The Celtics guard finished things with ease, with a windmill after jumping over a table. Overall, it wasn’t a great contest. Sure, the dunks were good, but I think the NBA needs to look at bringing Vince, J-Rich, Kobe and LeBron together if they want to create some history in the Dunk Competition.
Or they could call James White. Whatever.
The Real Deal
Well, I missed the All Star game.
It was on at 12.30pm on Monday down under, so of course I was stuck in classes. I’ll be sure to watch it in the next few days, but from the highlights I saw, it was another dunk fest.
Kobe looked like the deserved MVP winner. 31-6-5 with 6 steals and three treys would have made for some beautiful viewing. His nifty 180 reverse and his baseline reverse slam were both amazing plays, giving further merit to asking him back to the Dunk Competition.
Amare Stoudemire was on fire as well. He had 29-9-3 with two blocks in 21 minutes, but most importantly was Standing Tall And Talented like he did when he torched the Spurs in the 2005 Western Conference Finals. Not only did he have the signature power dunks, but showcased his vision and passing with a sweet hand off to Carmelo Anthony for the dunk. His range also looked good, and perhaps those off-season rumours of Amare adding a three-point shot to his game have more truth in them than I thought.
Carmelo looked menacing all night (hate to say I told you so, but . . .) to finish with 20 on 10-14 shooting. Tony Parker was another to impress for the West, running the point to perfection. He finished with 10 dimes off the bench, and although he didn’t make up for the absence of The Answer, Parker set up some menacing alley oop plays. Plus, his wife-to-be Eva Longoria was in the crowd – it was a win-win situation for us all.
The East was predictably outgunned. LeBron was huge in his push for back-to-back All Star MVP trophies, with 28-6-6 and four long threes. He didn’t get a lot of help though, with Gilbert still searching for some batteries for his Hibachi and Wade having a quiet night. You know the Miami star is off when Kevin Garnett puts his lay-ups into the fifth row.
Dwight Howard was a beast for the second night running, with 20 points. His dunks were so damn powerful that I was just waiting for him to smash the glass, Shaq-style. And on the subject of The Diesel, anyone else see him running the point? It was priceless, as the big man crossed over Mehmet Okur and then pulled up for the J.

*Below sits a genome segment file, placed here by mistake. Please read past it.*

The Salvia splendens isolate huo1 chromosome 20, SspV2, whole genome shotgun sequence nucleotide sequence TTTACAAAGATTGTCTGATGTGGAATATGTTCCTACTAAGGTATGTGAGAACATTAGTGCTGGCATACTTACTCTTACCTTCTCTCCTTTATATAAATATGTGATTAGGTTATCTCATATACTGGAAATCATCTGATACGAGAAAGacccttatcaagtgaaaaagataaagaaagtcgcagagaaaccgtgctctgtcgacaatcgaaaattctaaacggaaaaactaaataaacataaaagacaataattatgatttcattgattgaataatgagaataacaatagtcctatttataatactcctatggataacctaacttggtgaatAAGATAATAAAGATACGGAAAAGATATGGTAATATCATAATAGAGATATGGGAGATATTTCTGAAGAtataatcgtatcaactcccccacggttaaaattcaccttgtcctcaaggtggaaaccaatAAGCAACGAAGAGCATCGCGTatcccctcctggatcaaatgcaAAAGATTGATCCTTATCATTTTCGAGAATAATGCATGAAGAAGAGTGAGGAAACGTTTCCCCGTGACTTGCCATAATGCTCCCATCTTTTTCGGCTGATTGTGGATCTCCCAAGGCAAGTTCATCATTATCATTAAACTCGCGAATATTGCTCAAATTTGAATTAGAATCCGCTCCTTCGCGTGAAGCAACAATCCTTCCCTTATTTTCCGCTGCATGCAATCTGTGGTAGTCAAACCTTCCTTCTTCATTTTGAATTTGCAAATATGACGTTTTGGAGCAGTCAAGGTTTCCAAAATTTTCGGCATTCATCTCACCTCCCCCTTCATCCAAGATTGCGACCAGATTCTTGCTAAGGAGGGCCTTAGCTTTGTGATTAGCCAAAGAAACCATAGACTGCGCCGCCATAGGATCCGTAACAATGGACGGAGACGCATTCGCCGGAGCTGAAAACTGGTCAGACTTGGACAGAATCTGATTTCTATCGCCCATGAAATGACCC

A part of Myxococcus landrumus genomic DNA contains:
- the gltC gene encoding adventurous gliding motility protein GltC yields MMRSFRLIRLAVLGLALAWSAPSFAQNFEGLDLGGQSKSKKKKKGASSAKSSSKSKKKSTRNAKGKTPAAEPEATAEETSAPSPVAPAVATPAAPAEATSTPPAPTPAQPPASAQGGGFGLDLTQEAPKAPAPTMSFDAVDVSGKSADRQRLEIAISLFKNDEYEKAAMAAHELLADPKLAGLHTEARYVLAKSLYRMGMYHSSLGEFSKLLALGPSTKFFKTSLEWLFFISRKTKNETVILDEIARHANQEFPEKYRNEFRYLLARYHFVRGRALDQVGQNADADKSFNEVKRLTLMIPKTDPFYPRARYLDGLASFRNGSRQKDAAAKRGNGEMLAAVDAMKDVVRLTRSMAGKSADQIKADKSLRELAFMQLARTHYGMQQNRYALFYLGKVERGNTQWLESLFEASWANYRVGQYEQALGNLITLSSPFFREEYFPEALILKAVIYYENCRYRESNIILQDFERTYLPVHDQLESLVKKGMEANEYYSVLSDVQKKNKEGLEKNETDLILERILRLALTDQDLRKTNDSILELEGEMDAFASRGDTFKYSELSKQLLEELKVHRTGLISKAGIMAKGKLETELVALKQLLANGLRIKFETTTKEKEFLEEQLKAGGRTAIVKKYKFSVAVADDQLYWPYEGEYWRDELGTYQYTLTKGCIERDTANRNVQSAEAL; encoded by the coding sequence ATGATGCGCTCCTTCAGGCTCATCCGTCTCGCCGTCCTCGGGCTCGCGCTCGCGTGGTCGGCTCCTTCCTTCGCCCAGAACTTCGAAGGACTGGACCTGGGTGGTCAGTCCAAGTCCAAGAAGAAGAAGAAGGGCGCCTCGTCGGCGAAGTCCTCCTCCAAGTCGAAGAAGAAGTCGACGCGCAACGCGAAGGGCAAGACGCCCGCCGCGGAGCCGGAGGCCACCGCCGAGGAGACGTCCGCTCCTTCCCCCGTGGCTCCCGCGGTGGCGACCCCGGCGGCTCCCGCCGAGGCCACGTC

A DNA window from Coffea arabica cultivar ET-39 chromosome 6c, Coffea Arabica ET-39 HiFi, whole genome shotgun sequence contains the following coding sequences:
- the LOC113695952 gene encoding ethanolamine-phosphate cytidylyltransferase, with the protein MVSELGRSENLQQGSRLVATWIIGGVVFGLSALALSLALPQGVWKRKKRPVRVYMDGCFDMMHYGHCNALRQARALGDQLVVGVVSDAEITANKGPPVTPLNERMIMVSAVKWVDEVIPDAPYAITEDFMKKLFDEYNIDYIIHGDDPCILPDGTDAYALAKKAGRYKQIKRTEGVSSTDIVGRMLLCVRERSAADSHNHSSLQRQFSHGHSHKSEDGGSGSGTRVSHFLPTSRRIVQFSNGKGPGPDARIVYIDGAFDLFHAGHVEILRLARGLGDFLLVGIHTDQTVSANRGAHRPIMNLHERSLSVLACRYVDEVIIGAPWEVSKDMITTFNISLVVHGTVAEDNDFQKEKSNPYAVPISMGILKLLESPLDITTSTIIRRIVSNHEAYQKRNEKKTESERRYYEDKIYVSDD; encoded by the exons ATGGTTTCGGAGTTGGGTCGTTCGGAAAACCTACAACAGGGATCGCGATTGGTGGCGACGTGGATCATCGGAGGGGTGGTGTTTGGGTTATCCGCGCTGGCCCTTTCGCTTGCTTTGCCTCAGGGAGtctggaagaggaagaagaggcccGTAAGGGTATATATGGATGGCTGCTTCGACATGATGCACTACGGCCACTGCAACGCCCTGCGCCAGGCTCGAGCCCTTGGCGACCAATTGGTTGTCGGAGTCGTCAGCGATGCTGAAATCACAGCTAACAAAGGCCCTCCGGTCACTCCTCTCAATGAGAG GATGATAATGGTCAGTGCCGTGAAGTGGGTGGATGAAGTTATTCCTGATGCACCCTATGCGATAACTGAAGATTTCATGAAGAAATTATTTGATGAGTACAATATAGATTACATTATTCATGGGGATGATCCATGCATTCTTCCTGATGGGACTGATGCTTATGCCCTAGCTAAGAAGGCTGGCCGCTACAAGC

Straight out of Dwyane Wade’s textbook. Except he missed the shot.
So that was All Star Weekend. From all reports, Vegas was jumping, and the basketball was pretty good too.
Next year, New Orleans has the annual weekend of madness and mayhem. But we still have half a season left before that. I pulled out my magic crystal ball, and decided that we will see all of this before the next All Star Weekend.
- The Hornets will make the playoffs.
- LeBron is going to go ballistic, leading Cleveland to the Eastern Conference Finals and giving himself a shot at MVP.
- Dirk will win the MVP award even though Nash has been better that his previous two years. It’s just a conspiracy – no one wants him in the same class as Bill Russell, Wilt Chamberlain and Larry Bird.
- Nash will get his revenge, leading the Suns to a 61-win season and then a Championship win over Miami.
- Dallas will win like 70 games or something crazy like that, and then lose in the Western Conference Finals. Maybe this will shut Mark Cuban up.
- David Lee won’t start in New York until Isaiah realises that everyone hates him and that Jerome James should be playing in the NBL (that’s the Australian National League).
- Baron Davis, Marcus Camby and Andrei Kirilenko will get injured. It’s a certainty, right?
- Josh Smith will finally get recognised as a superstar.
- Greg Oden will get drafted number one. The team with the number two pick will be the luckiest franchise in the history of basketball.
- Oh, and by the way, remember when I said that “if you thought last year was a breakout for Wallace, you were wrong. He is ready to produce something extra special”? You were all thinking that the stupid Australian had no idea, and that Crash would just get injured again as the Bobcats slipped back to the lottery. But check out what he did in February: 19.7ppg, 8.3rpg, 3.1apg, 2.3spg and 1.14bpg. Looks like I was right. Expect similarly freaky production the rest of the way.
That’s all out of the Mouth from the South.